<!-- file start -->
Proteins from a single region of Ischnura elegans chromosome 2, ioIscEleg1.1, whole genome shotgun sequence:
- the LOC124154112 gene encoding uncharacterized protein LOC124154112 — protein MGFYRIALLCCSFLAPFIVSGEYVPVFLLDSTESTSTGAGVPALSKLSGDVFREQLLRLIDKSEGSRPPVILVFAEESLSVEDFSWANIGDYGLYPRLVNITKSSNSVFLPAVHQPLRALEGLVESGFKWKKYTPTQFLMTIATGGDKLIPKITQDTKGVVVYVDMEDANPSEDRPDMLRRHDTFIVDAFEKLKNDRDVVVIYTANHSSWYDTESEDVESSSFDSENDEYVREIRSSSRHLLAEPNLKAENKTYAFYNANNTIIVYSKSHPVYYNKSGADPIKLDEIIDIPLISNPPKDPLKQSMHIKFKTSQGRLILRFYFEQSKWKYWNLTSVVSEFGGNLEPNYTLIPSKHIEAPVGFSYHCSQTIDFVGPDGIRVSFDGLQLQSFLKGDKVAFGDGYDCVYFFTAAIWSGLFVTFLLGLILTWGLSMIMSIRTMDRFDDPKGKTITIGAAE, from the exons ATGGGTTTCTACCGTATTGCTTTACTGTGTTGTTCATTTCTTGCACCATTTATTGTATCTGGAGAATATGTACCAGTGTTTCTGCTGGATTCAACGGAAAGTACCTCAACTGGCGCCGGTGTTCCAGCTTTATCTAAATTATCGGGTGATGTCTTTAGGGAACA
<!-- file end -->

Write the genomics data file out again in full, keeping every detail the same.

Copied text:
Proteins from a single region of Ischnura elegans chromosome 2, ioIscEleg1.1, whole genome shotgun sequence:
- the LOC124154112 gene encoding uncharacterized protein LOC124154112 — protein MGFYRIALLCCSFLAPFIVSGEYVPVFLLDSTESTSTGAGVPALSKLSGDVFREQLLRLIDKSEGSRPPVILVFAEESLSVEDFSWANIGDYGLYPRLVNITKSSNSVFLPAVHQPLRALEGLVESGFKWKKYTPTQFLMTIATGGDKLIPKITQDTKGVVVYVDMEDANPSEDRPDMLRRHDTFIVDAFEKLKNDRDVVVIYTANHSSWYDTESEDVESSSFDSENDEYVREIRSSSRHLLAEPNLKAENKTYAFYNANNTIIVYSKSHPVYYNKSGADPIKLDEIIDIPLISNPPKDPLKQSMHIKFKTSQGRLILRFYFEQSKWKYWNLTSVVSEFGGNLEPNYTLIPSKHIEAPVGFSYHCSQTIDFVGPDGIRVSFDGLQLQSFLKGDKVAFGDGYDCVYFFTAAIWSGLFVTFLLGLILTWGLSMIMSIRTMDRFDDPKGKTITIGAAE, from the exons ATGGGTTTCTACCGTATTGCTTTACTGTGTTGTTCATTTCTTGCACCATTTATTGTATCTGGAGAATATGTACCAGTGTTTCTGCTGGATTCAACGGAAAGTACCTCAACTGGCGCCGGTGTTCCAGCTTTATCTAAATTATCGGGTGATGTCTTTAGGGAACA